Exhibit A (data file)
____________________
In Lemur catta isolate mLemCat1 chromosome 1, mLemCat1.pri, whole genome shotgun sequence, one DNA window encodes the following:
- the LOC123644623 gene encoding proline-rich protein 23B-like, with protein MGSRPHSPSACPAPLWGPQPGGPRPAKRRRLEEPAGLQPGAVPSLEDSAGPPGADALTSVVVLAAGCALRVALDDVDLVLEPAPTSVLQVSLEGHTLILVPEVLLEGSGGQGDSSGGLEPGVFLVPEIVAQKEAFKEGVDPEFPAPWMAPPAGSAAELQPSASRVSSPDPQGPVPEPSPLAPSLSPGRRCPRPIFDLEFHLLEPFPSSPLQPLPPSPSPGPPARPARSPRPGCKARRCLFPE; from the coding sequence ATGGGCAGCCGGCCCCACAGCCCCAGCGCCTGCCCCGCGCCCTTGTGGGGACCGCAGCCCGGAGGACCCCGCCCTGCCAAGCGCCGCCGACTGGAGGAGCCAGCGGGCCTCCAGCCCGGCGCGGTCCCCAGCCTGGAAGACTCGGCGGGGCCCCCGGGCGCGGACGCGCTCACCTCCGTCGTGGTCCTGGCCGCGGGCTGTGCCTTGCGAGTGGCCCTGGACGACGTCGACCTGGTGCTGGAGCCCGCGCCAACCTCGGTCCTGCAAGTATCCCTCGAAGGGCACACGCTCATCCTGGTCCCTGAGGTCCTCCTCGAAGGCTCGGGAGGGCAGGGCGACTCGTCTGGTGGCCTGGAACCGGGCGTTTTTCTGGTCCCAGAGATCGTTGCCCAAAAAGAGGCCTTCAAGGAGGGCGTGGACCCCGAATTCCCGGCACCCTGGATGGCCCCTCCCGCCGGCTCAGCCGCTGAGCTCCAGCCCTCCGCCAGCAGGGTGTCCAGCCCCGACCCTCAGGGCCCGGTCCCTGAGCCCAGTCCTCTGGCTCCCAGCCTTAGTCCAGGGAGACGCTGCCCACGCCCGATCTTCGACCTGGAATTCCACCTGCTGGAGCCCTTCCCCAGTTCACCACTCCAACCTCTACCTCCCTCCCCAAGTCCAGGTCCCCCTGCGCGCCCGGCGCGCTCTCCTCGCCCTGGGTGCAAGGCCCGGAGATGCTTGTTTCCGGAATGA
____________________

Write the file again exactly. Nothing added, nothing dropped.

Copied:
In Lemur catta isolate mLemCat1 chromosome 1, mLemCat1.pri, whole genome shotgun sequence, one DNA window encodes the following:
- the LOC123644623 gene encoding proline-rich protein 23B-like, with protein MGSRPHSPSACPAPLWGPQPGGPRPAKRRRLEEPAGLQPGAVPSLEDSAGPPGADALTSVVVLAAGCALRVALDDVDLVLEPAPTSVLQVSLEGHTLILVPEVLLEGSGGQGDSSGGLEPGVFLVPEIVAQKEAFKEGVDPEFPAPWMAPPAGSAAELQPSASRVSSPDPQGPVPEPSPLAPSLSPGRRCPRPIFDLEFHLLEPFPSSPLQPLPPSPSPGPPARPARSPRPGCKARRCLFPE; from the coding sequence ATGGGCAGCCGGCCCCACAGCCCCAGCGCCTGCCCCGCGCCCTTGTGGGGACCGCAGCCCGGAGGACCCCGCCCTGCCAAGCGCCGCCGACTGGAGGAGCCAGCGGGCCTCCAGCCCGGCGCGGTCCCCAGCCTGGAAGACTCGGCGGGGCCCCCGGGCGCGGACGCGCTCACCTCCGTCGTGGTCCTGGCCGCGGGCTGTGCCTTGCGAGTGGCCCTGGACGACGTCGACCTGGTGCTGGAGCCCGCGCCAACCTCGGTCCTGCAAGTATCCCTCGAAGGGCACACGCTCATCCTGGTCCCTGAGGTCCTCCTCGAAGGCTCGGGAGGGCAGGGCGACTCGTCTGGTGGCCTGGAACCGGGCGTTTTTCTGGTCCCAGAGATCGTTGCCCAAAAAGAGGCCTTCAAGGAGGGCGTGGACCCCGAATTCCCGGCACCCTGGATGGCCCCTCCCGCCGGCTCAGCCGCTGAGCTCCAGCCCTCCGCCAGCAGGGTGTCCAGCCCCGACCCTCAGGGCCCGGTCCCTGAGCCCAGTCCTCTGGCTCCCAGCCTTAGTCCAGGGAGACGCTGCCCACGCCCGATCTTCGACCTGGAATTCCACCTGCTGGAGCCCTTCCCCAGTTCACCACTCCAACCTCTACCTCCCTCCCCAAGTCCAGGTCCCCCTGCGCGCCCGGCGCGCTCTCCTCGCCCTGGGTGCAAGGCCCGGAGATGCTTGTTTCCGGAATGA